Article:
Commentary

October 25, 2013

Airman’s Creed: What does it mean?

Master Sgt. BRIAN LYNCH
56th Civil Engineer Squadron Explosive Ordnance Disposal

We have all found ourselves standing at promotion ceremonies and other military functions where we as a group recite the Airman’s Creed. But why do we say the Airman’s Creed? Better yet, what does it mean?

To understand the why, we need to understand what a creed is. A creed is a system of guiding principles or fundamental beliefs.

Before you come down too hard on creeds, understand that everyone has a creed. In fact, many Fortune 500 companies have creeds to accurately explain their beliefs and guiding philosophy. Creeds are meant to define the boundaries within which a group of people operate.

I am an American Airman
Air Force members are Americans and are key defenders of the nation and the Constitution. Consider the importance. This phrase is repeated throughout the creed to remind us who we are as Airmen.

I am a warrior
Years ago, if you said this to a sister service they would laugh at you. The fact is the Air Force has transitioned as a force and we find ourselves involved in joint operations. Our Airmen are going “outside the wire” time and time again. Whether it is to clear roadside bombs or as a defense force in support of a convoy, our Airmen are there. Bottom line, Airmen don’t just sit at a desk anymore.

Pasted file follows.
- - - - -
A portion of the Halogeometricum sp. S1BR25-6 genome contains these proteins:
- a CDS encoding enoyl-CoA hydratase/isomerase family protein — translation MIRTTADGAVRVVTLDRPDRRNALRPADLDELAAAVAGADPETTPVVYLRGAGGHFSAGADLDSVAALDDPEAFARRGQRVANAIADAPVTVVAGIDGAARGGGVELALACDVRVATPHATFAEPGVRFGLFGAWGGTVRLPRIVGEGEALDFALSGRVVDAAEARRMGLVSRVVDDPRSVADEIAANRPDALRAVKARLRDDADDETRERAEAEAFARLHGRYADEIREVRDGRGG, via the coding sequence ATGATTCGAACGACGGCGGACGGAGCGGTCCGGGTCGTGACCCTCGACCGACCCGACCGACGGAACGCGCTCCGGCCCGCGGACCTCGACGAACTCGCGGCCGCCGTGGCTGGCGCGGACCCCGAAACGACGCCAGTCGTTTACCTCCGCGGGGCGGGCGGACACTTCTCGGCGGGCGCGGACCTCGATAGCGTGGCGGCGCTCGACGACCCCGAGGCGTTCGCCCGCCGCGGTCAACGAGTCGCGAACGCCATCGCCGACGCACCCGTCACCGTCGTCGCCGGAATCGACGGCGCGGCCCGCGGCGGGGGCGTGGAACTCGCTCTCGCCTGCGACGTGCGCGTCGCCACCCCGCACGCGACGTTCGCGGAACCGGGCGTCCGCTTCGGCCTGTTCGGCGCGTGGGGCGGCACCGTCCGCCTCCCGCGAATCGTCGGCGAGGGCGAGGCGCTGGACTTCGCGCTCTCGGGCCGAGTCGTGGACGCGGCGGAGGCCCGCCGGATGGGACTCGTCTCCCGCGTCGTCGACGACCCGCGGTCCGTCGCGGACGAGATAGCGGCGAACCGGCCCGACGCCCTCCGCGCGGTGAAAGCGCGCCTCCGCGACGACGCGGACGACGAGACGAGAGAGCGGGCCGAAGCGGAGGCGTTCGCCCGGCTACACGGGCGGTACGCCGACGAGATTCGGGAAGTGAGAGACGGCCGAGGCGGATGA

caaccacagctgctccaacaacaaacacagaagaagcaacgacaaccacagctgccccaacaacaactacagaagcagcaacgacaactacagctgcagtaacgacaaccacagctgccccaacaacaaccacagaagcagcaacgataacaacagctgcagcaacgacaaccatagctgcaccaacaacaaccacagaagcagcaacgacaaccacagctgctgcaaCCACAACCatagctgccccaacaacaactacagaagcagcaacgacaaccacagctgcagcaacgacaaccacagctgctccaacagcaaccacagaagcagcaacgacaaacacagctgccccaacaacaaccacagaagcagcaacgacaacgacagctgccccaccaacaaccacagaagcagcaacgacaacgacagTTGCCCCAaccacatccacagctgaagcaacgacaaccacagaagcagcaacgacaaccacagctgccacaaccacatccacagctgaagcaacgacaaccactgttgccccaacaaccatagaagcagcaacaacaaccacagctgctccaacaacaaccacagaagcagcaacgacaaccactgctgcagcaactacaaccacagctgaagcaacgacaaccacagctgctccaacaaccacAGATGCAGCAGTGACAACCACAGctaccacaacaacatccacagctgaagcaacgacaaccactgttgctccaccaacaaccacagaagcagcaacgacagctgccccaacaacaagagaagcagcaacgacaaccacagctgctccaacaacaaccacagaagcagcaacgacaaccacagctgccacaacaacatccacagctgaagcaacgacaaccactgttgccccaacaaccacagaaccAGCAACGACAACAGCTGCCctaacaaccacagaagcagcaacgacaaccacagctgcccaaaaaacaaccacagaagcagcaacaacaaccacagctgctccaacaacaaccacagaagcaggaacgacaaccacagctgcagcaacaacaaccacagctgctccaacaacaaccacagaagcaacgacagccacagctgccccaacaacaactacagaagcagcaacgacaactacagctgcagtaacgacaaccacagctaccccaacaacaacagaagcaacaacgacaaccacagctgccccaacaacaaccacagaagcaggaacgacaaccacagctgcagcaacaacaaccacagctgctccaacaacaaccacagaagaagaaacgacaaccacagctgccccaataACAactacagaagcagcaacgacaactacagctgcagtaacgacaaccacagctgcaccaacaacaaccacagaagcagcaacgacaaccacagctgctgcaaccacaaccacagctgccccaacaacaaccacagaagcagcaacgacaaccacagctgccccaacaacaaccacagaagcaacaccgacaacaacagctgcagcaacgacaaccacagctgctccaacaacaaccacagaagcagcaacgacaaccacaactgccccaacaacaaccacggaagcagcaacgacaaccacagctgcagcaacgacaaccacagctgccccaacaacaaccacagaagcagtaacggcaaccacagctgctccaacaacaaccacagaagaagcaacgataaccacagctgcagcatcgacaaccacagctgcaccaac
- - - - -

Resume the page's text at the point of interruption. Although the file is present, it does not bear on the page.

I have answered my nation’s call
We are all here by choice; there is no draft or government requirement to serve. Many of us might think we are here for an education, but as a wise chief once told me, “Are you willing to take a bullet for a master’s degree? If your answer is no, then perhaps you are here because you inherently want to serve your country.”

My mission is fly, fight and win
No mystery here. Everything we do is to ensure our aircraft fly. We as Americans will fight for what is right. If you think back to the tragedy of 9/11, people who weren’t even military wanted to see justice come to those who killed innocent men, women and children.

I am faithful to a proud heritage, a tradition of honor and a legacy of valor
To understand where we are going we need to understand where we have been. This line is a reflection of our past successes that make the Air Force what it is today.

Guardian of freedom and justice
This is a call to the Constitution. Every member of the military swears an oath stating they will support and defend the Constitution of the United States against all enemies foreign and domestic; this line incorporates that oath into our creed.

My nation’s sword and shield, its sentry and avenger
As the sword of our nation, we will take the fight to those who threaten us and our way of life. The sentry part sheds light on our ability to learn about our enemy and adapt our operations. As the avengers, we will fight for those who have fallen.

I defend my country with my life
The fact is, we might not take a bullet for a master’s degree, but we all stand tall and would take one for our country and our way of life.

Wingman, leader, warrior
Every Airman is a wingman; that is, every member of the Air Force must take care of the other members around him. In a time of war or peace, each Airman is responsible for ensuring the safety and security of all others in the service.